Many St. Croix residents woke up Friday grateful for having been spared the wrath of a category 5 hurricane and eager to help their sister islanders as much as they could.
As a few days have passed since Hurricane Irma struck the region, all focus has turned to helping St. Thomas, St. John and the BVIs, all of which have sustained catastrophic damage. Funds are being set up and supplies are starting to get delivered to those most in need.
Michael Armendariz, who has lived on St. Croix for 22 years, stayed with friends in Christiansted town during Hurricane Irma because they had a more secure building and a generator. His friends had gone through Hurricane Hugo in 1989, and Armendariz has been here since Hurricane Marilyn in 1995, so they felt prepared but were still nervous and watched their computer screens nervously to catch every slight movement that Irma made. Amendariz said he feels “incredibly fortunate and lucky we were spared the brunt of the storm, but feeling a sadness for our friends in STT, STJ, BVI and other islands. We have all been through it so we know what it is like. It is heartbreaking. But feeling very, very thankful.”
Upon receiving a text from a friend who was loading his boat to deliver supplies to St. Thomas on Thursday, Amendariz started gathering all the hurricane supplies he had purchased but had not used, such as food, tarps, lanterns, water and plastic trash bags. He headed out to the boat and met other Crucians who were already unloading trucks and cars on the dock.
Kiki Mason, who moved to St. Croix in 2009 and lived on the island almost eight years, performing with Kiki and the Flaming Gypsies, recently moved to Tortola in the British Virgin Islands, doing fire shows with Purafire troupe. She came back to St. Croix to ride out the storm and now has many friends who are unaccounted for back in the BVIs.
“It’s their Hugo,” she said. “People are desperate and the entire BVI is devastated.”
She has no home to go back to, but is working with a team of people that are getting supplies to the BVIs via boats from St. Croix. Mason said the aid from the United Kingdom is going to take two weeks to get there so immediate help is crucial.
According to Mason, anyone who wants to help the BVIs can go to Three Sheets Sailing on Facebook or send supplies to:Jennifer and Mike Simpson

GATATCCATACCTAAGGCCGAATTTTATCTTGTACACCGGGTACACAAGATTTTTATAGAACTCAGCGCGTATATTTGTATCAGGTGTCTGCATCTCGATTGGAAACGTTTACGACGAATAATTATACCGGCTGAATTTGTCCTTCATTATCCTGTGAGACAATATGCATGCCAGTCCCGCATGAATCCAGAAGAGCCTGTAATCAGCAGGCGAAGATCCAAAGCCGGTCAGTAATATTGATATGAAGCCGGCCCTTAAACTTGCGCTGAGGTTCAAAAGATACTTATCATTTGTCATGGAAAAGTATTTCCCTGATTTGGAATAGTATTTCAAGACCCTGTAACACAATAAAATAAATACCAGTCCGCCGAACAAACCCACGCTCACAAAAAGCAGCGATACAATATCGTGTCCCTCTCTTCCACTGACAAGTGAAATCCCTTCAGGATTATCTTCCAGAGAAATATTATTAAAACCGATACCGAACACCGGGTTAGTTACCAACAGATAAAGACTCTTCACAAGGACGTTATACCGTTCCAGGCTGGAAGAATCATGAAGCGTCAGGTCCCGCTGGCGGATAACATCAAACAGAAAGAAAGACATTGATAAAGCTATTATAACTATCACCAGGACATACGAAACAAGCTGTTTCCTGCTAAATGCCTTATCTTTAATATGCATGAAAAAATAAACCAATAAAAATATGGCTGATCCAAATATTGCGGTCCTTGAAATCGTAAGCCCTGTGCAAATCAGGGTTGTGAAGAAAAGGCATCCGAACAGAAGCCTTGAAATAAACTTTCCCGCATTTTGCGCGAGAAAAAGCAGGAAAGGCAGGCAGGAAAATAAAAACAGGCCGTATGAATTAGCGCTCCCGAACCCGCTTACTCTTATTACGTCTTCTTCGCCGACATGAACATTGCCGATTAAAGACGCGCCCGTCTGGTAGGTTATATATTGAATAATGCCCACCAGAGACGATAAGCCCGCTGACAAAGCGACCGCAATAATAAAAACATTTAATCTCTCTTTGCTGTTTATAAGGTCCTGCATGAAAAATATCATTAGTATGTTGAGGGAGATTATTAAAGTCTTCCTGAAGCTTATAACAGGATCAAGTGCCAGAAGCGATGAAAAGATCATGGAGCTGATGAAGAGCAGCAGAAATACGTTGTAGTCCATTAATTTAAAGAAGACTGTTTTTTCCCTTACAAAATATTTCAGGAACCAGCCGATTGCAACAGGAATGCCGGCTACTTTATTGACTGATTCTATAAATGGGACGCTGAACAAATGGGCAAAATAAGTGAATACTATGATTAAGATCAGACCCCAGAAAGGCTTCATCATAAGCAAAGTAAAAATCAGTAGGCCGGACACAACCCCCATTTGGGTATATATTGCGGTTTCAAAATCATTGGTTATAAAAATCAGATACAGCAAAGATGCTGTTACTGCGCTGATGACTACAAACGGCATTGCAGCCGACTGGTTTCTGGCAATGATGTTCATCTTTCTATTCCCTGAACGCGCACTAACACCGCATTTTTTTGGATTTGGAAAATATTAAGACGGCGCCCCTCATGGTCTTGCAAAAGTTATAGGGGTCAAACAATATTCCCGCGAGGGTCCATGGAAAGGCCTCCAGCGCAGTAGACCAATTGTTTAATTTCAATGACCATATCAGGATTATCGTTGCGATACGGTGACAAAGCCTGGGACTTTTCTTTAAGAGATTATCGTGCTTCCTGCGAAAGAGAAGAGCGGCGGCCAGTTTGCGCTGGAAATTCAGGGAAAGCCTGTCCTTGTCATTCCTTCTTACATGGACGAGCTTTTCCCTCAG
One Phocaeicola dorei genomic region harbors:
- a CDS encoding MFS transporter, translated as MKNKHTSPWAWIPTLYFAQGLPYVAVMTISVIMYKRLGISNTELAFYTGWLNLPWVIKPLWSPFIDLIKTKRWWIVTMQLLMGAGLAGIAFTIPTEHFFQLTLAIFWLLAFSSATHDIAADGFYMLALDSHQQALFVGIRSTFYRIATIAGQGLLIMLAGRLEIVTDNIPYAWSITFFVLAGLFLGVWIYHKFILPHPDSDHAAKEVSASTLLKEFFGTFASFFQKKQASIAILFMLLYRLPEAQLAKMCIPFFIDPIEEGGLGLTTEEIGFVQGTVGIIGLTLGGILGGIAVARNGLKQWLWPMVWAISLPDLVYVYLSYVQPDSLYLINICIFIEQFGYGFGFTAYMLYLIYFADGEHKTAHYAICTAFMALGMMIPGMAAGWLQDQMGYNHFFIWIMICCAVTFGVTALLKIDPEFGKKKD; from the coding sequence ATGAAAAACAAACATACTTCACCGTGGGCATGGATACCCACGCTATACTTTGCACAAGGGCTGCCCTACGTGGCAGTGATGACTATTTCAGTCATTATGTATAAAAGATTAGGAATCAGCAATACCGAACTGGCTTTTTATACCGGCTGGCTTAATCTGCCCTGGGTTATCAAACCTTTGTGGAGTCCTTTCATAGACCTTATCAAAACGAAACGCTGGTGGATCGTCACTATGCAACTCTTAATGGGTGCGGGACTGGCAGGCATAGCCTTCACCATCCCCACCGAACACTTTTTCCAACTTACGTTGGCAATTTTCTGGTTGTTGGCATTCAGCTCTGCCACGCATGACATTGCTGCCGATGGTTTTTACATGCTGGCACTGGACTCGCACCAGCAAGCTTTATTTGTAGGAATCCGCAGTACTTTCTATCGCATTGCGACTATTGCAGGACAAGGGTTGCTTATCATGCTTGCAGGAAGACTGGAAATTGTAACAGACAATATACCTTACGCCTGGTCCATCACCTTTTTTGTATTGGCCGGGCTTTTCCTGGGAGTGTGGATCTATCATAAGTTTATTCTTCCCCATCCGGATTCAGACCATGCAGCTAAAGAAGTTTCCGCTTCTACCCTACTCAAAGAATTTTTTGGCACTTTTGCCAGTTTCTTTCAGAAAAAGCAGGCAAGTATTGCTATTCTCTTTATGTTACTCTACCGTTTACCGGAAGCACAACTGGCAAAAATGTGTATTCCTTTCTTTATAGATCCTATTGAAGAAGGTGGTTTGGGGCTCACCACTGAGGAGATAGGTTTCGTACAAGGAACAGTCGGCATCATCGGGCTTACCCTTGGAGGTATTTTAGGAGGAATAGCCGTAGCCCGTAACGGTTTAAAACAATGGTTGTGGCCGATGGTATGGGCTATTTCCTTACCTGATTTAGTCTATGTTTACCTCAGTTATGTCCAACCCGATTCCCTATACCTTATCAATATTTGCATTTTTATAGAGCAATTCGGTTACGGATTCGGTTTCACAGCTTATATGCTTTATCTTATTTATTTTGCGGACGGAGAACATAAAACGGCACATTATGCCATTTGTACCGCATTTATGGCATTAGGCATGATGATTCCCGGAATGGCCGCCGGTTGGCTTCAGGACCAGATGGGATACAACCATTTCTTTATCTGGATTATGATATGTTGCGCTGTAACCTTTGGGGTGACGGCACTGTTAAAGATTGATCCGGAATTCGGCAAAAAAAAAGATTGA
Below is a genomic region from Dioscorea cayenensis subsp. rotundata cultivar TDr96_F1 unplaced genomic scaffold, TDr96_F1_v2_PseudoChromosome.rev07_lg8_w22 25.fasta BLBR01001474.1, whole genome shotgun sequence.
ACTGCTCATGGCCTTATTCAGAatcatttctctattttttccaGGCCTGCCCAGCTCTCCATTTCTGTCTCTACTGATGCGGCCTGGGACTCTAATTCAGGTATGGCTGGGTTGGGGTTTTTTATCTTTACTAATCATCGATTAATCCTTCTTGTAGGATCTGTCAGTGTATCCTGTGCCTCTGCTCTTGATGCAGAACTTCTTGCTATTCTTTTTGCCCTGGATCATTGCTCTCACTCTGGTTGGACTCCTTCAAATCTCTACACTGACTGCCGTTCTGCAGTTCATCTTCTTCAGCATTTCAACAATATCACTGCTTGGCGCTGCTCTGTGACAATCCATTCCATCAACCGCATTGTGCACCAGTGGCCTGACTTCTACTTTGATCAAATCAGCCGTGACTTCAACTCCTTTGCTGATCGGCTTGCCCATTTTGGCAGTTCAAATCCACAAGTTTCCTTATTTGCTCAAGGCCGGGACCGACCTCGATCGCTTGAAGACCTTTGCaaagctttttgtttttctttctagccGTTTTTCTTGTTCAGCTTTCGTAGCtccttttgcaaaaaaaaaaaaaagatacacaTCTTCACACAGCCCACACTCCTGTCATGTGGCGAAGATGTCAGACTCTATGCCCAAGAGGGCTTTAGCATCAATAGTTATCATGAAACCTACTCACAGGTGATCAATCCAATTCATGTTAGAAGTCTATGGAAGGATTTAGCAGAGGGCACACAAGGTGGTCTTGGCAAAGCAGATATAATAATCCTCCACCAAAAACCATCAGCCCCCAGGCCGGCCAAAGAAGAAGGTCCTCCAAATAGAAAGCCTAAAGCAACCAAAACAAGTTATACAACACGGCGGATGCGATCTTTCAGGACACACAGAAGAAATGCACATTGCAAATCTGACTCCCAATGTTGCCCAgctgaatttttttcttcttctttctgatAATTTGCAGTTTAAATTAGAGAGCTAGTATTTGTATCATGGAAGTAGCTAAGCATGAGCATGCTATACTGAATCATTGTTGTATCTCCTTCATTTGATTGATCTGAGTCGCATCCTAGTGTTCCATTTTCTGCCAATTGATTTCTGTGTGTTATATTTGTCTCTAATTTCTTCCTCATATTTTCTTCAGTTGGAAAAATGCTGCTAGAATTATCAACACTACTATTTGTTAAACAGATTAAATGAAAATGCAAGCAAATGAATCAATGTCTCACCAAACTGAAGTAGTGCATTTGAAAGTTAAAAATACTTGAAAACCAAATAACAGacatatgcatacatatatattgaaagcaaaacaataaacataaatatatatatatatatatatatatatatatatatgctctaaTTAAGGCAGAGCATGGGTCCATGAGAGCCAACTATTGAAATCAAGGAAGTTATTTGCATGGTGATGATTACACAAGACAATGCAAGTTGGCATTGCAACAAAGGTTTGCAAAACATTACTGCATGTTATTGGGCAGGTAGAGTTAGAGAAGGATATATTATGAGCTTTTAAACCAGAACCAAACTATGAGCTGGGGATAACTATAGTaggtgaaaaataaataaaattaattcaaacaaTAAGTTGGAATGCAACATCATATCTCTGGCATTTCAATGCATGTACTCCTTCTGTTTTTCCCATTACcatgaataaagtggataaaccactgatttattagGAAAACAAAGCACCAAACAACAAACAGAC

PO Box 24007
Christiansted, VI 00824-0007
24007 Gallows Bay Station, if items cannot be shipped to a post office box.
Tamara Psurny, who has lived on St. Croix for three years and been in the Caribbean for 20, living on Saba and St. John, said that during the storm she “felt more reassured as the storm was hitting than I did the days prior.” However, while she is relieved that St. Croix was spared, her attention now turns to the other islands.
“I’m still upset about it, all the suffering on the other islands, my poor friends on the other islands,” she said. “I still haven’t heard from some of them. My parents are going to get hit by Irma in Orlando. I’m worried.”
The sentiment remains the same throughout the island of St. Croix. A mere 40 miles from St. Thomas meant a huge difference when it came to avoiding catastrophic damage on the “big island’ of St. Croix in the U.S. Virgin Islands. Everyone realizes how lucky they are here and they have wasted no time turning their attention and resources to those who are now in desperate need of help.
Meanwhile, the St. Croix-St. Thomas ferry, operated by Warren Mosler, should be up and running again by Saturday morning, now that the Coast Guard has cleared the ports.
“Here is the plan for the time being: FEMA directed us to work with Chief Stevens. Ferry leaves gallows bay port at 8am. He is sending up to 10 emergency personnel over. The most urgent need is in water and food in St. John. VITEMA is providing the 4,000 lbs. of food and water. We have a remaining 5,000 lbs of capacity that we can load on the ferry. FEMA is determining whether any passengers will be coming back to St. Croix from St. John,” Mosler said in an email.